In the new “Thinking Big” blog on The Atlantic Online, blog writer Conor Friedersdorf wrote a post about his thoughts on New York and the East Coast–having grown up in California before moving east for graduate school. Before relocating to New York, most of the East Coast existed only as an idea to Friedersdorf, with one major eastern presence being more theoretical than even peppermint unicorns.
My own final abstraction was the Ivy League, a group of institutions I knew nothing about for most of my life save the fact that Harvard and Yale were among them. As late as age 26, when I began looking at Columbia University for graduate school, I never thought of it as being in the Ivy League, nor did I put Brown, Princeton or the University of Pennsylvania in those categories. I’d scarcely heard of Cornell or Dartmouth until I moved to the East Coast.
Before all you Ivy League alums start writing hate mail to Conor Friedersdorf–and in the case of Princeton grads, order an air strike on his house for grouping your alma mater with “the other five”–be aware that it is not a singular notion. In fact, there’s an entire state that doesn’t grasp the concept of obsessing over elitism.
As seniors in high school, my sense is that although most of my classmates were probably aware of Harvard as the biggest name school in America, a peer admitted to Stanford University would’ve commanded congratulations as hearty. Asked to name the most prestigious school among UC Berkeley, Brown, Cornell and UPenn, Berkeley would’ve won the day, except that one never would’ve been asked to make that judgment, let alone to internalize it.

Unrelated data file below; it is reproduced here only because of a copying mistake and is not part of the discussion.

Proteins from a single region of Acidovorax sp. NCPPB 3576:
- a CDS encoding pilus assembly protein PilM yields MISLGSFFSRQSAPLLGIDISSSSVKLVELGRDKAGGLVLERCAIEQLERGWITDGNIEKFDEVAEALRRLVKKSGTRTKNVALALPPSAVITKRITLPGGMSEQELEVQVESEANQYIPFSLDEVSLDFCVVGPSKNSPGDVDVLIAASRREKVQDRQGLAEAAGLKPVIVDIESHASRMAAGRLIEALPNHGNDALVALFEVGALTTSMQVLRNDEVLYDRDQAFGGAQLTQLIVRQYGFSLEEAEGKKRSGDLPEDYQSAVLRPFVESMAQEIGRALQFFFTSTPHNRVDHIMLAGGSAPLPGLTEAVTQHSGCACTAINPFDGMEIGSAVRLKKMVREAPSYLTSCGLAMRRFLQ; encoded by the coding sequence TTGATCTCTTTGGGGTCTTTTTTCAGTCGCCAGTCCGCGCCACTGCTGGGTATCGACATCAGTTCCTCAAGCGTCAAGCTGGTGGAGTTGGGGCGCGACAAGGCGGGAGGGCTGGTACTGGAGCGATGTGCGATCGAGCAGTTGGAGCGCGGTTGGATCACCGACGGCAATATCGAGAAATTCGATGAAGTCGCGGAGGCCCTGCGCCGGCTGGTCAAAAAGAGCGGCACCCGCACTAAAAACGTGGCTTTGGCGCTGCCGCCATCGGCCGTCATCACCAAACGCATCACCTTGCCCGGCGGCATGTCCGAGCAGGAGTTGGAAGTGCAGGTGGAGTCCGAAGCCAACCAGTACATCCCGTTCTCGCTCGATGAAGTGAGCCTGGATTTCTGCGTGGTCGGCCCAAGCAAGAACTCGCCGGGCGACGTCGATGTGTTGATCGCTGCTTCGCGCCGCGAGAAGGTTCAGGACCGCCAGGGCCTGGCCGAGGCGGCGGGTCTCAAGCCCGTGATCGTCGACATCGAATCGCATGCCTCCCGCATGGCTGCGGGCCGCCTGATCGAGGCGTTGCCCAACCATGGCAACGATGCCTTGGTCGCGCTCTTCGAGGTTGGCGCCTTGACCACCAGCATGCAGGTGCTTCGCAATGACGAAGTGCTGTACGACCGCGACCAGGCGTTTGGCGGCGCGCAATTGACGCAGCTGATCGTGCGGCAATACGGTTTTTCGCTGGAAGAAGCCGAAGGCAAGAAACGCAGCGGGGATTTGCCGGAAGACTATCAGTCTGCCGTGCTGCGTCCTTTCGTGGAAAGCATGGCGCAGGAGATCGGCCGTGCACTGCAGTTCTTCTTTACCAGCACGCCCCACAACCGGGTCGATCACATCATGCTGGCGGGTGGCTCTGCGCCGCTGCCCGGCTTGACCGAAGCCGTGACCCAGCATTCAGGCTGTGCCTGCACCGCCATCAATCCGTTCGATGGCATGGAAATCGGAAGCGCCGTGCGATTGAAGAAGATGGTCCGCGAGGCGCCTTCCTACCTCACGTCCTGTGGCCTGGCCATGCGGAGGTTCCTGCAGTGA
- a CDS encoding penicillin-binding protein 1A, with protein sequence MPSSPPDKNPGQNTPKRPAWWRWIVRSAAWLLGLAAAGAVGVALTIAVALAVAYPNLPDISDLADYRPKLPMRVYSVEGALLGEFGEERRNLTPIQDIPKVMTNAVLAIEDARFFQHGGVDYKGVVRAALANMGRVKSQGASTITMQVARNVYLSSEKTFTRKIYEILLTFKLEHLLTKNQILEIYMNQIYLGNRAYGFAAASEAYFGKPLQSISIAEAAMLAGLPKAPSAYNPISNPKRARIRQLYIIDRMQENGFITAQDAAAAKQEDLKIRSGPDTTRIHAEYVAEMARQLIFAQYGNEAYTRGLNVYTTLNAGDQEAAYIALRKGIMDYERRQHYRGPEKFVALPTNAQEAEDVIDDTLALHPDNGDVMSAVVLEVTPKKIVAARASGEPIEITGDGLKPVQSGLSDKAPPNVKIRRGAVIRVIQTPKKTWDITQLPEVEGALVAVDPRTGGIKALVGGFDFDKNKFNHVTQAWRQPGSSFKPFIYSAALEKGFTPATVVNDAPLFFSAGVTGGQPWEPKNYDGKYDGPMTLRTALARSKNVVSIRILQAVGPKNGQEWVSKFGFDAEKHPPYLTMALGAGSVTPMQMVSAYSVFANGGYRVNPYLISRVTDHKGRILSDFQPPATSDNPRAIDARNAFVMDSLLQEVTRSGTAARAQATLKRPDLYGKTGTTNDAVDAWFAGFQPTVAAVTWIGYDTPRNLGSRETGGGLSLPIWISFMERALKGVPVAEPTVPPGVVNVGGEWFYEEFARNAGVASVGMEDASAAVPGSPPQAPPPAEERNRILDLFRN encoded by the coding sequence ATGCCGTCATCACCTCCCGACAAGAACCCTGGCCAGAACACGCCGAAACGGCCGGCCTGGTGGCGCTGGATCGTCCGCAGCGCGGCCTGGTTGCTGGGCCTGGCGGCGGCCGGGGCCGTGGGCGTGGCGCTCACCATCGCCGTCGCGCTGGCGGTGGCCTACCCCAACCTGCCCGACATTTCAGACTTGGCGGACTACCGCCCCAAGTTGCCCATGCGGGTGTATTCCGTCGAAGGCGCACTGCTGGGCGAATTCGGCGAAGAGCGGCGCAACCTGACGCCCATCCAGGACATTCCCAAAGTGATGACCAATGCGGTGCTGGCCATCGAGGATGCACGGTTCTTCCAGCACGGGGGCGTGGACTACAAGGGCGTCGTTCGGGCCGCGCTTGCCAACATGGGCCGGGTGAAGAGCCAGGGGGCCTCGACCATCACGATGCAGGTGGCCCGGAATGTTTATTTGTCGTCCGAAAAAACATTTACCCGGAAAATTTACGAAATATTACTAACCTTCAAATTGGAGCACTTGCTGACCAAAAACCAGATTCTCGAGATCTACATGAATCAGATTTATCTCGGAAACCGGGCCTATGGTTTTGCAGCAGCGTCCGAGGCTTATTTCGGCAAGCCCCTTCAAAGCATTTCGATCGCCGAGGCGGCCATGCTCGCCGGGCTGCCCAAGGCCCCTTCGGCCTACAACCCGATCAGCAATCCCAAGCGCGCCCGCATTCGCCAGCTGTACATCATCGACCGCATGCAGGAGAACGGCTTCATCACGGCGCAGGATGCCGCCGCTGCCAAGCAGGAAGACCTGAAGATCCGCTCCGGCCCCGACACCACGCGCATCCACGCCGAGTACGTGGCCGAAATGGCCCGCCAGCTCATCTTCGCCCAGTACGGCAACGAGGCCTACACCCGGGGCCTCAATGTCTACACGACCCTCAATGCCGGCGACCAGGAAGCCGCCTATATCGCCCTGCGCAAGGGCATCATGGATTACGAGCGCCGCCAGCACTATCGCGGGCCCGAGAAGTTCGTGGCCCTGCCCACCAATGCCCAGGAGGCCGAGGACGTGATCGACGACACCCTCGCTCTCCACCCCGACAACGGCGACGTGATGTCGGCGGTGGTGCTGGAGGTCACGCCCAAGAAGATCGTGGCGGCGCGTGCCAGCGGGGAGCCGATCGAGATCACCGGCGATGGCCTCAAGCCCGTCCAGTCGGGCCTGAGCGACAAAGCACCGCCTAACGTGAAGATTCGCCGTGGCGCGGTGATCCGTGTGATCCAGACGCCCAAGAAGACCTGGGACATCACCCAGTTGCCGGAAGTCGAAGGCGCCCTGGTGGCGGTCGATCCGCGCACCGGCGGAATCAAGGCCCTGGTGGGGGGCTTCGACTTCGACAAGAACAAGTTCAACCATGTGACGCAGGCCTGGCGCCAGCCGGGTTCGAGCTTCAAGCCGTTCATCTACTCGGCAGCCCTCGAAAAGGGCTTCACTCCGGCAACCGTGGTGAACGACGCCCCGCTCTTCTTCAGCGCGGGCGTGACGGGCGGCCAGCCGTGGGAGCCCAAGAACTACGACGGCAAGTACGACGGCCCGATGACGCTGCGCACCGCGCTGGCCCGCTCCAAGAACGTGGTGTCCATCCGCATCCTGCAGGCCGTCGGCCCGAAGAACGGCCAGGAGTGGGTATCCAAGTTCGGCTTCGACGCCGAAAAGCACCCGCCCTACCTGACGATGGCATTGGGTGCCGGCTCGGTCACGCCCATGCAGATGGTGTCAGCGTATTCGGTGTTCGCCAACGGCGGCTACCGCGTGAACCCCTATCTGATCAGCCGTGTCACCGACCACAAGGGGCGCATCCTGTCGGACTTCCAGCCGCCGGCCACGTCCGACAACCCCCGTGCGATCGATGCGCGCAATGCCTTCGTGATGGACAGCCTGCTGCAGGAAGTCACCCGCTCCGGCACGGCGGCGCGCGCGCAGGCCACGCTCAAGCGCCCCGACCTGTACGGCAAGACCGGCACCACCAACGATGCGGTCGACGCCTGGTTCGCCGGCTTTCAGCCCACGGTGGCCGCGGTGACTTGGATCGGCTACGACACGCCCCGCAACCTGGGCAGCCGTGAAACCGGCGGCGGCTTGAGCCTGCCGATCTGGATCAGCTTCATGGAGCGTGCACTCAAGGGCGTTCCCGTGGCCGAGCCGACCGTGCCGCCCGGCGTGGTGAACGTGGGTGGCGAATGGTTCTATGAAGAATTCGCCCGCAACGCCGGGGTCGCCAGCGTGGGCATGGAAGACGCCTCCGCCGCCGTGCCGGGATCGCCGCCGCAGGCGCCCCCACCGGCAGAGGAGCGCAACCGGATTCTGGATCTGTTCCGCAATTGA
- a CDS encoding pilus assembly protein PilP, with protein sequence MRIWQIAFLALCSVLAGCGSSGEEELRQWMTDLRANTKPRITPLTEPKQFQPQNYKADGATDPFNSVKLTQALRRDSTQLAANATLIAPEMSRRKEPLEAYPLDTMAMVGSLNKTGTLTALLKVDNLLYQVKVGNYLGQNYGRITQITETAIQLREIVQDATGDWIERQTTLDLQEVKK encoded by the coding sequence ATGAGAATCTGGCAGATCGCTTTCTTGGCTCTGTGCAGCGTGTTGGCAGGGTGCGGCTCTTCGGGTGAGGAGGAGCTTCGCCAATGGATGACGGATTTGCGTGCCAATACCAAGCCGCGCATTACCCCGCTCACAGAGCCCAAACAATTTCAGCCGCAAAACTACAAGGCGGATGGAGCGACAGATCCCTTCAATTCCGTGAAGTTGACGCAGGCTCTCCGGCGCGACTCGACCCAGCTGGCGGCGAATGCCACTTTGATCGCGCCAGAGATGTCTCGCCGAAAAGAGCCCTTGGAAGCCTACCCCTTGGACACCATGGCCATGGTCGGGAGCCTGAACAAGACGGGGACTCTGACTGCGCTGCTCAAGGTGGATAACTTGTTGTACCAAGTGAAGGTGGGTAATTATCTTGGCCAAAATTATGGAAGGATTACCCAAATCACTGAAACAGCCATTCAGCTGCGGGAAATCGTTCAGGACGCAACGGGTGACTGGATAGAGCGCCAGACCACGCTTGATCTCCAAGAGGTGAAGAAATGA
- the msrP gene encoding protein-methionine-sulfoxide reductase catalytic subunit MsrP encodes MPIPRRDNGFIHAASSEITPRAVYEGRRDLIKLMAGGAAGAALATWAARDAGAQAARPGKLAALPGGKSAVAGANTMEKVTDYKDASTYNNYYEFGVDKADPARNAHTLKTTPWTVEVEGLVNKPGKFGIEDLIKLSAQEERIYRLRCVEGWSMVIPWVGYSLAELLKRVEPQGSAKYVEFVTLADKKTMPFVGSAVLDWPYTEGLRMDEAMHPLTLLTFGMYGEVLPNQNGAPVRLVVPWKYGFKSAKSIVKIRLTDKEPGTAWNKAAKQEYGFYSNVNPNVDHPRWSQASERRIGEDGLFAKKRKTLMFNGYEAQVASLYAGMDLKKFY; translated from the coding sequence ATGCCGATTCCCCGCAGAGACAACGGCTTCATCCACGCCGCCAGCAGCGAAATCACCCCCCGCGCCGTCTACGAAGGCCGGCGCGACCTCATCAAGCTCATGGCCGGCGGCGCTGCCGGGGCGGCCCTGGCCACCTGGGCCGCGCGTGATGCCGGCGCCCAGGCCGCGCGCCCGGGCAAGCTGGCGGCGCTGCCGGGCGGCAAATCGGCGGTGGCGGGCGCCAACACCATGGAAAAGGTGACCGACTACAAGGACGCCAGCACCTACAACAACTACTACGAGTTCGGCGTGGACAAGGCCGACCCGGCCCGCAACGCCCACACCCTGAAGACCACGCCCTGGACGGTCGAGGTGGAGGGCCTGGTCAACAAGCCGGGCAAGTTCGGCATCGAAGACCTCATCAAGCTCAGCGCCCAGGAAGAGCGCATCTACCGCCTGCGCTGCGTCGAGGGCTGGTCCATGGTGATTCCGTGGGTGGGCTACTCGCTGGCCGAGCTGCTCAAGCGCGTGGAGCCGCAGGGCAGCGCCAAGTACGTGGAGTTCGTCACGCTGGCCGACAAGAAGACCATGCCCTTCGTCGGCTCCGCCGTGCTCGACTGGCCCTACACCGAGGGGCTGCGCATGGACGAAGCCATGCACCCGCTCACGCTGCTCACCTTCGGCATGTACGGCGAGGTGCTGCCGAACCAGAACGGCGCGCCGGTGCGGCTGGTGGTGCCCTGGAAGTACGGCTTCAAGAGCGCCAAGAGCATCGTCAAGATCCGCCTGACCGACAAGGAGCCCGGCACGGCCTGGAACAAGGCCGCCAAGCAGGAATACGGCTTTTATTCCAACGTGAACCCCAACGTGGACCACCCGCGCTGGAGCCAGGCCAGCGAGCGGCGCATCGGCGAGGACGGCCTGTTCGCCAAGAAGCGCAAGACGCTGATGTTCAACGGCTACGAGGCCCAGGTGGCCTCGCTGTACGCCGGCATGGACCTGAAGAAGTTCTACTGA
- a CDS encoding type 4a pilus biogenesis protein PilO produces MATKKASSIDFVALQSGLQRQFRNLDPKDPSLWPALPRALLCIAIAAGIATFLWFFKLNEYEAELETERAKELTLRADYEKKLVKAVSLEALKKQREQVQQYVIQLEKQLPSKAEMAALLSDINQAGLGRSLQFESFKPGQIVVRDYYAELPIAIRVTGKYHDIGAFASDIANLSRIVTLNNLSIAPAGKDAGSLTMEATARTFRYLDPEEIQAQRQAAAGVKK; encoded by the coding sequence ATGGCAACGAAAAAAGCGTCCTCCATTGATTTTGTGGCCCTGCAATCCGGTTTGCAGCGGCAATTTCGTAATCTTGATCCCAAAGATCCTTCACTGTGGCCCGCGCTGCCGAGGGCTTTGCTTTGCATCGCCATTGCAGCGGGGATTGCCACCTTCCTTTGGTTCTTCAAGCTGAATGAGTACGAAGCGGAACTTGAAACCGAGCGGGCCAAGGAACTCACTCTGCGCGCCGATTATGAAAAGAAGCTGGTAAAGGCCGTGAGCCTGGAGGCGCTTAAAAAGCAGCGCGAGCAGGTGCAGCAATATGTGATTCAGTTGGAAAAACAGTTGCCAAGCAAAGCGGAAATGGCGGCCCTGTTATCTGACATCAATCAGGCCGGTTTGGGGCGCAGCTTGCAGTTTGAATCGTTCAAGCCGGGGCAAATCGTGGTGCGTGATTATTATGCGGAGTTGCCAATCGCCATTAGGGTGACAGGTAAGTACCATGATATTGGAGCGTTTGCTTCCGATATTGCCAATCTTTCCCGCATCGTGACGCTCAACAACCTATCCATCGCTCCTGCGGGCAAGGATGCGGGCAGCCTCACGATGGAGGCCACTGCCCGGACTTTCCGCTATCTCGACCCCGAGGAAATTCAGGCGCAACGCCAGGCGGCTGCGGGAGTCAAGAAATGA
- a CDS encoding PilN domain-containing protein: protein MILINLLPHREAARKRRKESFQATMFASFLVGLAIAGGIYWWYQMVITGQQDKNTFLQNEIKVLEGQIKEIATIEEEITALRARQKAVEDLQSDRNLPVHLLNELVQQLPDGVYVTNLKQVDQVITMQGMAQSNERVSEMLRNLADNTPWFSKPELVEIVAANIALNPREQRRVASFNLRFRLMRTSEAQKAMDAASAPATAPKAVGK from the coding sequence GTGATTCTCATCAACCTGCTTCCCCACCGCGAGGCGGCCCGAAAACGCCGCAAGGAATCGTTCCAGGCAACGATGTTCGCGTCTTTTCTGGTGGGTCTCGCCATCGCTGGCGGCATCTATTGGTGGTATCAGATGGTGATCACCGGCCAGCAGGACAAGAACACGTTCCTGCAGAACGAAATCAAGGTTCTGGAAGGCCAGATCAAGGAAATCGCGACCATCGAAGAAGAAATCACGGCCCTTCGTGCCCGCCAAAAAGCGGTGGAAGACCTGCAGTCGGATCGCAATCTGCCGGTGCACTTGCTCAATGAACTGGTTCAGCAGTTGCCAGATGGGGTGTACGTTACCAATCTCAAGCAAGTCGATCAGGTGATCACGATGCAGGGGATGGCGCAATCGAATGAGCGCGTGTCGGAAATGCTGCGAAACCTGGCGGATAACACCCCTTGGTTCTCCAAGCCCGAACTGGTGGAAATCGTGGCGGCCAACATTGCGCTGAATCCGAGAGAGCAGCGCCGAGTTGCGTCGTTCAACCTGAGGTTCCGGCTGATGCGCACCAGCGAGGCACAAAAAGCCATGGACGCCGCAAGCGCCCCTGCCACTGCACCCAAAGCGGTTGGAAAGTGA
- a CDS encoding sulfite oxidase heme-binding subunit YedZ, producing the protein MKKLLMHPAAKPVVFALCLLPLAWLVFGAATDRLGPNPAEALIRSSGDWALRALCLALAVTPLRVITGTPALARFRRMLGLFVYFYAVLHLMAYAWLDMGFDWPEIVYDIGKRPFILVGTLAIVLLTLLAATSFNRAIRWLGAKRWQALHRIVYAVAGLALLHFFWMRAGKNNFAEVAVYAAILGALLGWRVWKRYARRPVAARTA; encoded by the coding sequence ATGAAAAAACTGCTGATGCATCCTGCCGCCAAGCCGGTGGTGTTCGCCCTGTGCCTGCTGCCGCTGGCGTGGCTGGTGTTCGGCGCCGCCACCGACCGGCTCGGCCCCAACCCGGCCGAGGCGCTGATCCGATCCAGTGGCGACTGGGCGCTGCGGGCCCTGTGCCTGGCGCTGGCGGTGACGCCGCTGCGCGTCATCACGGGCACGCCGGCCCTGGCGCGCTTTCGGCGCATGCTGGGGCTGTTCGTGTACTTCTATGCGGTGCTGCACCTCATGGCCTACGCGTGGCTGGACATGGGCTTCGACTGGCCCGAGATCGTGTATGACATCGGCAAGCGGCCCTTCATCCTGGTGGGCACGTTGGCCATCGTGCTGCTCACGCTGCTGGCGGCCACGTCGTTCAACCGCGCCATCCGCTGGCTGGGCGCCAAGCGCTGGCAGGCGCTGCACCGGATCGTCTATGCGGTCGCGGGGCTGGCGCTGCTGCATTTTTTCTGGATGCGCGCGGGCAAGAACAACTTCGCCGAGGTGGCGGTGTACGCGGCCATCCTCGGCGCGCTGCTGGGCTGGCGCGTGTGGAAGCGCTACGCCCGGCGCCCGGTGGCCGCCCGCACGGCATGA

It is mind-boggling to think that prestige wouldn’t be a factor in someone’s college decision. That’s the main reason most Ivy Leaguers eliminated Berkeley as an option, because its academics are too good for it to be ruled out that way. Berkeley also fails to compare to the Ivies in Hogwarts transfers and surprise Dark Angel visits.
But despite his relatively short time in New York, Conor Friedersdorf has already learned about how the Ivy League works. Before retelling a story about an especially pompous statement made by an Ivy League-educated acquaintance, Friedersdorf provides the following disclaimer regarding the acquaintance’s alma mater.
[N]ote to East Coast readers: it wasn’t Harvard, Yale or Princeton[.]
Ah, that means whatever was said must have been ridiculously self-important. Good, Mr. Friedersdorf. Use your knowledge of prestige. Let the elitism flow through you. Strike the obnoxious Ivy Leaguer down with all your sense of superiority and your journey towards the east side will be complete!